The final vote though came after some rookie mistakes Eshkol and his cabinet made. They had good intentions – trying to minimize diplomatic fallout once the annexation went through the legislative process in the Knesset and was official. Justice minister Ya’akov Shapira, for example, met with newspaper editors and updated them on the government’s annexation plans. Most were sympathetic and seemingly agreed not to make too much noise with the annexation news in their reporting, but in the end the story came out in a big way. Until today, foreign countries still do not recognize Jerusalem as Israel’s capital.
Eshkol and his cabinet were motivated by three primary considerations. The first was protecting Israel in the event of another war. There was the possibility that Israel would be attacked once again from the east and by Jordan. By expanding the capital, Israel was defining borders that would be easier to defend.
The second consideration was ensuring that Israel retained sovereignty over the Old City. As a result, it annexed the Arab areas surrounding the Old City from every direction.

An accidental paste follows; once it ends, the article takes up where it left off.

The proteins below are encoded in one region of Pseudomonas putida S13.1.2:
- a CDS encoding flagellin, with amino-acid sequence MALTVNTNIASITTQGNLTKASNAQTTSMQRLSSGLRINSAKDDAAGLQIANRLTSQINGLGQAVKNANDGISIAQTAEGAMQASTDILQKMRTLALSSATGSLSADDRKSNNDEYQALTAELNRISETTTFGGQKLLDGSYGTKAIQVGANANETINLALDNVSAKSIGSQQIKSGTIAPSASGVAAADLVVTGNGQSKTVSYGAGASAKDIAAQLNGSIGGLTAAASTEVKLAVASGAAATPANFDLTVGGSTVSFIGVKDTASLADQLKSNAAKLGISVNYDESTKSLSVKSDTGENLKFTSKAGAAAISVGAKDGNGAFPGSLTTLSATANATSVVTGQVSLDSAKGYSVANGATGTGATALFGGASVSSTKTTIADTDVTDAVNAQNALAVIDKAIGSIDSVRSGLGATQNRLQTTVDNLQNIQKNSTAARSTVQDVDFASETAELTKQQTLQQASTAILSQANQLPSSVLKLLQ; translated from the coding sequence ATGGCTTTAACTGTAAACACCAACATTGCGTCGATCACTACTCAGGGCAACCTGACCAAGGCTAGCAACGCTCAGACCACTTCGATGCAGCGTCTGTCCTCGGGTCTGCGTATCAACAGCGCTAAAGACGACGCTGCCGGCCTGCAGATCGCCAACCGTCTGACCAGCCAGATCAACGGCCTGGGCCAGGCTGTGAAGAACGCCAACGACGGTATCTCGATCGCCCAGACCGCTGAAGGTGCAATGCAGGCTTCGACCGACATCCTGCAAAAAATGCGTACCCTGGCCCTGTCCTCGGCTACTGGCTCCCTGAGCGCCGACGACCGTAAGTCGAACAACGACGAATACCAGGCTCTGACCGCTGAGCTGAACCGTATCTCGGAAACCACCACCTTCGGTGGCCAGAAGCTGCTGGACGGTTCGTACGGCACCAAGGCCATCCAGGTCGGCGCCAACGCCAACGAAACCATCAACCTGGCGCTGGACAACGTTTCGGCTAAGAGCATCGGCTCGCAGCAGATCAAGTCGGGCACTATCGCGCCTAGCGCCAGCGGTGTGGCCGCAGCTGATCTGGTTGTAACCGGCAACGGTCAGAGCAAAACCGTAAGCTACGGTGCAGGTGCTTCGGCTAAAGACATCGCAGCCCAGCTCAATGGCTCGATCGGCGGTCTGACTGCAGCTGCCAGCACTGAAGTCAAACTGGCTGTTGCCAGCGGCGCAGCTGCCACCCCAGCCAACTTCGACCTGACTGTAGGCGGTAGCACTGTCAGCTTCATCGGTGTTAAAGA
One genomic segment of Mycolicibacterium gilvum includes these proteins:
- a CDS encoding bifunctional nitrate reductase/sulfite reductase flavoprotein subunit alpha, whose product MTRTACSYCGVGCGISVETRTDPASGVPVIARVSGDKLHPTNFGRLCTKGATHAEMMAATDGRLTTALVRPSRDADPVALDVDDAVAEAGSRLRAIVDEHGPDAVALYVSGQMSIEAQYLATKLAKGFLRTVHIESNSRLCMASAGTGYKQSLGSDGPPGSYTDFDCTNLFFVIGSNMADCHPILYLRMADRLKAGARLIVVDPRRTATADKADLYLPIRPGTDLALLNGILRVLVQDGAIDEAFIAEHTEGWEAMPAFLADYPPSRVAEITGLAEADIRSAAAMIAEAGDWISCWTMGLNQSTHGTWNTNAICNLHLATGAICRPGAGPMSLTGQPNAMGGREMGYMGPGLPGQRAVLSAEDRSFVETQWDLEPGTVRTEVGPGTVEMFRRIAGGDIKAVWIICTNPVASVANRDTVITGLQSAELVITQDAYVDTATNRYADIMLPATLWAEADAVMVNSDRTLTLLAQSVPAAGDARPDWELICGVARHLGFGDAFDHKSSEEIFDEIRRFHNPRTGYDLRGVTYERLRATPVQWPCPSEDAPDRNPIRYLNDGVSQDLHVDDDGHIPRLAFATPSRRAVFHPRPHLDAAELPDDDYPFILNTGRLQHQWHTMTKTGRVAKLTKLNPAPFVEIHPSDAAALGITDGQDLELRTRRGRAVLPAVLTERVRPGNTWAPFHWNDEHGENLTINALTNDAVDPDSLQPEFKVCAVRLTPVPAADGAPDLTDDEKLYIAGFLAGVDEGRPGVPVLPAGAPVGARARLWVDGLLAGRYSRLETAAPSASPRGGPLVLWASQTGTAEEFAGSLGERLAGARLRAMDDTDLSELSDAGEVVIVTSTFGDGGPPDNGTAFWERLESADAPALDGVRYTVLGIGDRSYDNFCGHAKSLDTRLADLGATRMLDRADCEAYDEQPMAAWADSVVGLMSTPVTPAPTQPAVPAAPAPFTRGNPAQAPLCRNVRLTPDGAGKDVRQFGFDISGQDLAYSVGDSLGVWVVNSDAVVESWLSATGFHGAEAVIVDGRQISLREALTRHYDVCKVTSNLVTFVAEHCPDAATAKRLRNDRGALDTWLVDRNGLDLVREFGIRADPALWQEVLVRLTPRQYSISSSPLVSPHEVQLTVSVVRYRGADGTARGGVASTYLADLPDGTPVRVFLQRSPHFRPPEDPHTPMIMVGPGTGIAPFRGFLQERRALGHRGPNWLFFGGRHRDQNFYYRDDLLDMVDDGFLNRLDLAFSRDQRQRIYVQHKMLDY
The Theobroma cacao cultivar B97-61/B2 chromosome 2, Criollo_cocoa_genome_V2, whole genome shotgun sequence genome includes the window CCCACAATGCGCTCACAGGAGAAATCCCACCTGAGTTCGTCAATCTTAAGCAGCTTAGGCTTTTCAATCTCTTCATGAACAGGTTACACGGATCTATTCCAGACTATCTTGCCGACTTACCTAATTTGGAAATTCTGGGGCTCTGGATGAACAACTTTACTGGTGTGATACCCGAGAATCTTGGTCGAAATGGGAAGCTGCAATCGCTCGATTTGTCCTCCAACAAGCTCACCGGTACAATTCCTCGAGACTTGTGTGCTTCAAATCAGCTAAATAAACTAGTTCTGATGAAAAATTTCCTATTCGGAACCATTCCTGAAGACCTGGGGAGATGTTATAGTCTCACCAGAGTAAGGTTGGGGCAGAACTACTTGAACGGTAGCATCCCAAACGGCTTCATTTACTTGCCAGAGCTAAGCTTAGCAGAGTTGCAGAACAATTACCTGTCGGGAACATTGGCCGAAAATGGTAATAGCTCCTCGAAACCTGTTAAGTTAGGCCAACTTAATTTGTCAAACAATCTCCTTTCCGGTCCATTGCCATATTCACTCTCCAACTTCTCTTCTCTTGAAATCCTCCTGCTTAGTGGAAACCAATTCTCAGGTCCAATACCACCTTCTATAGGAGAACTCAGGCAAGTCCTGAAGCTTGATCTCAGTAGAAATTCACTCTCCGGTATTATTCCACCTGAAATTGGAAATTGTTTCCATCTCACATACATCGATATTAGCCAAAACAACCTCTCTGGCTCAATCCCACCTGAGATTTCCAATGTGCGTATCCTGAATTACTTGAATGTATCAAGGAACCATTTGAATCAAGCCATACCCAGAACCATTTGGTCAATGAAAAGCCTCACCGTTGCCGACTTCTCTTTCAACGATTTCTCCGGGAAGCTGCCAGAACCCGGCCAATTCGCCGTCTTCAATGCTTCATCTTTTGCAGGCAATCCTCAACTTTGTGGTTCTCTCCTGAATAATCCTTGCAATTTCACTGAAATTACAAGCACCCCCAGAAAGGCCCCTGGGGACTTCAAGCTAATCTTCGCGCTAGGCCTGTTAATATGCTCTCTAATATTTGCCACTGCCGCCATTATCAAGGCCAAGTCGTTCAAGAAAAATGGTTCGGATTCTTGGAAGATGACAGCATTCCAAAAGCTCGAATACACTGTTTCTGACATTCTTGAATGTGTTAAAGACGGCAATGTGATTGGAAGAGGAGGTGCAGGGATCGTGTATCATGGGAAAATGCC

The third consideration was that some of the ministers did not think Israel would be able to hold on to the West Bank and would ultimately have to withdraw.
For them, the annexation of Jerusalem was essentially the drawing of the state’s future borders.
But that was all in 1967. On Sunday, Israel will celebrate Jerusalem Day and the country’s amazing victory in the Six Day War. Sunday will signify the beginning of Israel’s 50th year with a united capital, although depending on where you stand politically, it will be either to celebrate 50 years of reunification and liberation or to look back on half a century of failed policies and occupation.
A tour of east Jerusalem leaves an impression that had Eshkol known in 1967 what the reality of 2016 would be like, he would have pushed toward a different decision in the cabinet meeting on June 27. The inclusion of places like Shuafat, Kafr Aqab, Jebl Mukaber and others, are difficult to understand in today’s political and demographic reality.